Re-Entering the Game: One Town’s Persistence to Retain a Racist Mascot  

By Jacob Irons ’25

Nestled in the corner of northeastern Connecticut lies Killingly High School. A school that has come under scrutiny in recent years regarding its choice of mascots: The Redmen and the Redgals. In 2019, the town’s Board of Education voted to remove the mascots from both their building and their identity and begin searching for new mascots (1). Yet many within the local community saw the upheaval of the mascots, which have  been in place since 1939, as a call to action to ensure the mascots’ perseverance (2). In November 2019, the citizens of the small town of 17,000 took the issue to the polls as they elected Board of Education candidates who had explicitly run on the single-platform issue of reinstating the Redmen moniker (1). On January 8, 2020, the newly elected board members voted 5-4 in favor of reinstating Redmen as the school’s nickname (1).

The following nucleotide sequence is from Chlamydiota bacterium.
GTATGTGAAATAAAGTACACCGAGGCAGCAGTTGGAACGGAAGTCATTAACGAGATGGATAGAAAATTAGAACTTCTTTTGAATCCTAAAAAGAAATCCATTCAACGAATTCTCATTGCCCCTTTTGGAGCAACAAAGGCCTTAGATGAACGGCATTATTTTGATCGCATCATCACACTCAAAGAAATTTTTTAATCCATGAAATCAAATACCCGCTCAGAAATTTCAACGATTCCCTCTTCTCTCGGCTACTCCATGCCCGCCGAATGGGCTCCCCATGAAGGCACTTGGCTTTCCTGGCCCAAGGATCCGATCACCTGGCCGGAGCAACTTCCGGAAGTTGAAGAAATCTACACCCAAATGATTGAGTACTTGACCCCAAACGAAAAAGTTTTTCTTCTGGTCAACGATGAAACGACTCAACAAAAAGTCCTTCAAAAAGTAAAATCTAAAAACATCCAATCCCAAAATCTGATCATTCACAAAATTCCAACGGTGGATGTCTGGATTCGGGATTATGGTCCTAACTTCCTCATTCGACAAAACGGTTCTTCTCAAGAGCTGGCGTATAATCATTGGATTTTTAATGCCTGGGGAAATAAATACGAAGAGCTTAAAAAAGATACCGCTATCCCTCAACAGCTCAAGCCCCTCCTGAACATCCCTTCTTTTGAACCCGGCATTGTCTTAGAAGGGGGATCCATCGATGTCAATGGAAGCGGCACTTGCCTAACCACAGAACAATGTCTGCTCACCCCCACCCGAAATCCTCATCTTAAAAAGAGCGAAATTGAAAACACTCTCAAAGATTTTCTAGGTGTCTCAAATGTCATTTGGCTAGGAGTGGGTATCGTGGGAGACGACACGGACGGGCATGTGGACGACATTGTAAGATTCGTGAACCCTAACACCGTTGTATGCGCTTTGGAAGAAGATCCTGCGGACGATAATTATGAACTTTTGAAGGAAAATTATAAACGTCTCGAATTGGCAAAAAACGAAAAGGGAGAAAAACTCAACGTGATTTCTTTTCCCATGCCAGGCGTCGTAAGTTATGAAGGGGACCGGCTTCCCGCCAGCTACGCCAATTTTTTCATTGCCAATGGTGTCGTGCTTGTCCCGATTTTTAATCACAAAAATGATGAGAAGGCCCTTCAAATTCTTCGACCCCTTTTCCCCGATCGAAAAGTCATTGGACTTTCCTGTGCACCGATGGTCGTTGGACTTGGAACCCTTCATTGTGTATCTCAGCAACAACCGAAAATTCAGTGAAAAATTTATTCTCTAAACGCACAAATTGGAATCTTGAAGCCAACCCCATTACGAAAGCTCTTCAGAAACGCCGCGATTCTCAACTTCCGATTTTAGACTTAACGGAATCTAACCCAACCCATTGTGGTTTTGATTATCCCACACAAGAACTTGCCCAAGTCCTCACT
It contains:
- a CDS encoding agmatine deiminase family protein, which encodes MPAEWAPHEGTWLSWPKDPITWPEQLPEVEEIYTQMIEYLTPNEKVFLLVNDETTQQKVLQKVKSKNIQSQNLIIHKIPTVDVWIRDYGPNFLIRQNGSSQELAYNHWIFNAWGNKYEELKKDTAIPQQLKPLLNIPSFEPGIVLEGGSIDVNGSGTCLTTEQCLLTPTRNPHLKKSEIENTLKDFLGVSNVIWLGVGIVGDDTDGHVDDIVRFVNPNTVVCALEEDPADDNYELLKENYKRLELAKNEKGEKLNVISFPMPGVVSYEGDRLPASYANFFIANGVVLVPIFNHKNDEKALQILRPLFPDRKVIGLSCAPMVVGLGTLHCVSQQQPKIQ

“Cheering for a Team with a Racist Mascot,” chapter two from Luther and Davidson’s book Loving Sports When They Don’t Love You Back, details the fluid situations that have begun to arise around the country as professional, college and high school teams elect to either drop or retain Native American mascots. The authors argue that teams that retain them are not honoring Native Americans by possessing a Native American-affiliated mascot or nickname but rather are diminishing them to be associated with inanimate objects (3). They conclude society and lawmakers can use multiple methods to force teams into changing their mascots, such as cutting into a team’s funding, emphasizing the morality of the issue, and listening to the stakeholders. Considering Luther and Davidson’s methods that society and lawmakers can use to force teams or schools to change their name, this paper investigates how Killingly High School has defied these pressures or submitted to them.